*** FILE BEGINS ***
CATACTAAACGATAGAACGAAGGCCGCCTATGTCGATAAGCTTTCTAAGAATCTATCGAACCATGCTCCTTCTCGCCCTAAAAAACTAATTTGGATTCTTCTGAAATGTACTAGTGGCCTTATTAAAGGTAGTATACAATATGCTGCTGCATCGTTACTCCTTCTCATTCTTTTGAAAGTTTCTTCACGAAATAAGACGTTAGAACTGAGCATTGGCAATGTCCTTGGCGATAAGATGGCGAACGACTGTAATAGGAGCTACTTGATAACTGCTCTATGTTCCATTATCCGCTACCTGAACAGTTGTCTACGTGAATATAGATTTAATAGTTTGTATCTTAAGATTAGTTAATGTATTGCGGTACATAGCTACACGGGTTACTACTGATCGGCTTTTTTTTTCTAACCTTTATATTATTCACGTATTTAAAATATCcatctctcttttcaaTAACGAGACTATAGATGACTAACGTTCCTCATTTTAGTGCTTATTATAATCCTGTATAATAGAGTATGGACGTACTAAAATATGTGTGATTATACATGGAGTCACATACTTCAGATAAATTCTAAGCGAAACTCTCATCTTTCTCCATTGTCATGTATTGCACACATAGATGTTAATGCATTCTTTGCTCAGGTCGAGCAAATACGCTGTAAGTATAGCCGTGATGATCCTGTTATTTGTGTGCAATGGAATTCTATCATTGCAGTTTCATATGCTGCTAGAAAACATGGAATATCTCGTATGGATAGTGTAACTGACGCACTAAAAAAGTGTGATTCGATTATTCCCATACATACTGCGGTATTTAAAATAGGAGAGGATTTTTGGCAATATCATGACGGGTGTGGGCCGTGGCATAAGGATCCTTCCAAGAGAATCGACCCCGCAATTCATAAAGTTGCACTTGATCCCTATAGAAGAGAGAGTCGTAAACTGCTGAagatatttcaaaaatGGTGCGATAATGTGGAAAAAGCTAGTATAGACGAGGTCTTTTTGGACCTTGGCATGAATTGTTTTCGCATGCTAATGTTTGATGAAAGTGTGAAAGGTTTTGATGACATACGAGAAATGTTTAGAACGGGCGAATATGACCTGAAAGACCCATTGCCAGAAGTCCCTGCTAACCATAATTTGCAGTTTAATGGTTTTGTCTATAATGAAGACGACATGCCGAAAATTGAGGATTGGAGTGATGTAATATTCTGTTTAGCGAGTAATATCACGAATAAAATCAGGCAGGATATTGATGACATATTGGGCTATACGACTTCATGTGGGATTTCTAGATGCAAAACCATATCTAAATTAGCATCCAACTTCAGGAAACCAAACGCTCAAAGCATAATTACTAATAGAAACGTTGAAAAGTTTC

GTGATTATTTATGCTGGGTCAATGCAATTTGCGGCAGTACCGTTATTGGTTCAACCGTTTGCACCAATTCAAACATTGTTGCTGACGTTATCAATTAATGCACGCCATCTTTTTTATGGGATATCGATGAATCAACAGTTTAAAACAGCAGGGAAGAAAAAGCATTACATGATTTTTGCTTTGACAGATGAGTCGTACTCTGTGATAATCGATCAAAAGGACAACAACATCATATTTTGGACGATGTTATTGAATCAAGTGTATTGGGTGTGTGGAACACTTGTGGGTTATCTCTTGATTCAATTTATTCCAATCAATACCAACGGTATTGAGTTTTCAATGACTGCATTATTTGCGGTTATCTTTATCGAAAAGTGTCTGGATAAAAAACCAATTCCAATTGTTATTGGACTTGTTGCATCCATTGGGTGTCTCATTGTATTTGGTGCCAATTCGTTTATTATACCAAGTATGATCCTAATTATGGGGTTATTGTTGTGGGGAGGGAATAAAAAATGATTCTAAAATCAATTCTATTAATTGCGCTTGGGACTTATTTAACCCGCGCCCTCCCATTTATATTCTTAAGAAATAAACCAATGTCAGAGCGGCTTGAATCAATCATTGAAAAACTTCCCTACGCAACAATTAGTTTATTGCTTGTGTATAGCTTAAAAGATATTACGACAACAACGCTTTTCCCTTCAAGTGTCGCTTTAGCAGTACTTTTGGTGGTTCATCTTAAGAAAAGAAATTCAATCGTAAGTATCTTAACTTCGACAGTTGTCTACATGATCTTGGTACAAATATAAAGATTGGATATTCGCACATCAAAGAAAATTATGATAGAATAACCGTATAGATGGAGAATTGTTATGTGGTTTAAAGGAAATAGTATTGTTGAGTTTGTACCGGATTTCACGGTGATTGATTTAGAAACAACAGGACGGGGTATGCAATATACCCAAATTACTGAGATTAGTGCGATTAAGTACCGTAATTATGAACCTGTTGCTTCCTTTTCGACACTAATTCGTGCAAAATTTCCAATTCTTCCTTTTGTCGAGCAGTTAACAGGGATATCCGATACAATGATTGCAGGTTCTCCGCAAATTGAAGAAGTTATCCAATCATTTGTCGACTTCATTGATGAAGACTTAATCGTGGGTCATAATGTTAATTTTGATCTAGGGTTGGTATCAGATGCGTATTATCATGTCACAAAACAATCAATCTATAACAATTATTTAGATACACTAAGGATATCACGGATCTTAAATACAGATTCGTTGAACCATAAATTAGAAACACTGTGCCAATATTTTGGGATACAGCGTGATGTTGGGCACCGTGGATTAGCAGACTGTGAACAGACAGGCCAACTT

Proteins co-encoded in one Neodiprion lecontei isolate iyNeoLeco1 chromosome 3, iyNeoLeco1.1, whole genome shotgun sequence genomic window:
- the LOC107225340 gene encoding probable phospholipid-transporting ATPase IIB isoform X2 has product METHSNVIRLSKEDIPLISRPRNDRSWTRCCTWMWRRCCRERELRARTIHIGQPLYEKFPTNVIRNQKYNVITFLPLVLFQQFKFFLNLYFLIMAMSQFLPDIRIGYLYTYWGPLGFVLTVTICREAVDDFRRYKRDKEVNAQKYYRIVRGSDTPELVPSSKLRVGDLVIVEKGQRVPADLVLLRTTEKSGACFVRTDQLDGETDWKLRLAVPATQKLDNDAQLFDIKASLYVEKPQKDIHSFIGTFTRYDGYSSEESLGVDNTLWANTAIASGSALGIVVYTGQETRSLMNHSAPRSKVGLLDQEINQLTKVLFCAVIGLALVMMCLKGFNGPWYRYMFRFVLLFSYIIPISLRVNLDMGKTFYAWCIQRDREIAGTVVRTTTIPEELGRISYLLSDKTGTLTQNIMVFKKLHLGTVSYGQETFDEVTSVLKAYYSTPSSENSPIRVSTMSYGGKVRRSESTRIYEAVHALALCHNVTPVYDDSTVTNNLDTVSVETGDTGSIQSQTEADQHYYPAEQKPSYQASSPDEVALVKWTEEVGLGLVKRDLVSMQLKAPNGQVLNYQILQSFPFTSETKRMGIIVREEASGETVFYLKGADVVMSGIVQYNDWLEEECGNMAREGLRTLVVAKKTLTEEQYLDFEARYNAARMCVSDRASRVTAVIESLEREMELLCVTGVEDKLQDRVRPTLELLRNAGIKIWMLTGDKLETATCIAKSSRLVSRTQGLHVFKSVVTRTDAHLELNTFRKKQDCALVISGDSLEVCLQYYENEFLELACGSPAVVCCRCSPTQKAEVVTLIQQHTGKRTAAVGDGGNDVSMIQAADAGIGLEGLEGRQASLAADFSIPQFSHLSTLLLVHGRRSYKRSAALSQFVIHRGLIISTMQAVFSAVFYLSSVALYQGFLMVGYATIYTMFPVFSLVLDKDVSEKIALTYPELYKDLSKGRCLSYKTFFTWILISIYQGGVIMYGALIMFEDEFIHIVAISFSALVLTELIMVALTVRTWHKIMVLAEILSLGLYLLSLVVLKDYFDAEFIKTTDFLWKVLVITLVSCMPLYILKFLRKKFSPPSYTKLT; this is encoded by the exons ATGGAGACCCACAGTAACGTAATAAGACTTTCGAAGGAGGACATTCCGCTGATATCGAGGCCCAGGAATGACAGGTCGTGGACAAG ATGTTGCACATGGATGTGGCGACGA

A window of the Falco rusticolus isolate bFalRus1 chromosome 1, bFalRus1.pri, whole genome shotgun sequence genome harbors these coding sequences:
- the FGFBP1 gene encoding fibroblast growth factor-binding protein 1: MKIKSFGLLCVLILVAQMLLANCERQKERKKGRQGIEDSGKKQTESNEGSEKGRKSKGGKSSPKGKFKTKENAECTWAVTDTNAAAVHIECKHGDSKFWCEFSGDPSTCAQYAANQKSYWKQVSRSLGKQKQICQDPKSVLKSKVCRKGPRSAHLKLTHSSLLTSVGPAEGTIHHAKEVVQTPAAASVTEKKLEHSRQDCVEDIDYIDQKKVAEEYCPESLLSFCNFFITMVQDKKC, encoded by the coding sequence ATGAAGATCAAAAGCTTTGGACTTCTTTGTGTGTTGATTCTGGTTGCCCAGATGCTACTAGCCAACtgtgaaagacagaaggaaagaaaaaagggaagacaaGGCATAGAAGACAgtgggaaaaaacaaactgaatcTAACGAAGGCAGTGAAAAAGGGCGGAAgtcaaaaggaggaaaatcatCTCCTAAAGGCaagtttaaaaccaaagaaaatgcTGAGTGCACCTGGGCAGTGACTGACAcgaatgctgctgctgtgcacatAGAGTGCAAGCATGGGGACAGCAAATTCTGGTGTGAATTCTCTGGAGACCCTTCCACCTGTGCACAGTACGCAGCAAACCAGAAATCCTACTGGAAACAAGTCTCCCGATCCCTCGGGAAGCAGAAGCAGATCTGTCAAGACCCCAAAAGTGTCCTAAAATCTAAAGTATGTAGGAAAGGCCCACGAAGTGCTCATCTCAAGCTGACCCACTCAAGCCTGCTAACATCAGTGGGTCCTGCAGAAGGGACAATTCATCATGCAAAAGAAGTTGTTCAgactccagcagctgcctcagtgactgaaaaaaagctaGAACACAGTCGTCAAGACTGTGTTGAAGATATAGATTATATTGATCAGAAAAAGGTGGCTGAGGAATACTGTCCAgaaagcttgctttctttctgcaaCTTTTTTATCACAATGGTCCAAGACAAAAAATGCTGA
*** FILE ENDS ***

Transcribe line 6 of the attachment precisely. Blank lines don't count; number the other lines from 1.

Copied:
- the FGFBP1 gene encoding fibroblast growth factor-binding protein 1: MKIKSFGLLCVLILVAQMLLANCERQKERKKGRQGIEDSGKKQTESNEGSEKGRKSKGGKSSPKGKFKTKENAECTWAVTDTNAAAVHIECKHGDSKFWCEFSGDPSTCAQYAANQKSYWKQVSRSLGKQKQICQDPKSVLKSKVCRKGPRSAHLKLTHSSLLTSVGPAEGTIHHAKEVVQTPAAASVTEKKLEHSRQDCVEDIDYIDQKKVAEEYCPESLLSFCNFFITMVQDKKC, encoded by the coding sequence ATGAAGATCAAAAGCTTTGGACTTCTTTGTGTGTTGATTCTGGTTGCCCAGATGCTACTAGCCAACtgtgaaagacagaaggaaagaaaaaagggaagacaaGGCATAGAAGACAgtgggaaaaaacaaactgaatcTAACGAAGGCAGTGAAAAAGGGCGGAAgtcaaaaggaggaaaatcatCTCCTAAAGGCaagtttaaaaccaaagaaaatgcTGAGTGCACCTGGGCAGTGACTGACAcgaatgctgctgctgtgcacatAGAGTGCAAGCATGGGGACAGCAAATTCTGGTGTGAATTCTCTGGAGACCCTTCCACCTGTGCACAGTACGCAGCAAACCAGAAATCCTACTGGAAACAAGTCTCCCGATCCCTCGGGAAGCAGAAGCAGATCTGTCAAGACCCCAAAAGTGTCCTAAAATCTAAAGTATGTAGGAAAGGCCCACGAAGTGCTCATCTCAAGCTGACCCACTCAAGCCTGCTAACATCAGTGGGTCCTGCAGAAGGGACAATTCATCATGCAAAAGAAGTTGTTCAgactccagcagctgcctcagtgactgaaaaaaagctaGAACACAGTCGTCAAGACTGTGTTGAAGATATAGATTATATTGATCAGAAAAAGGTGGCTGAGGAATACTGTCCAgaaagcttgctttctttctgcaaCTTTTTTATCACAATGGTCCAAGACAAAAAATGCTGA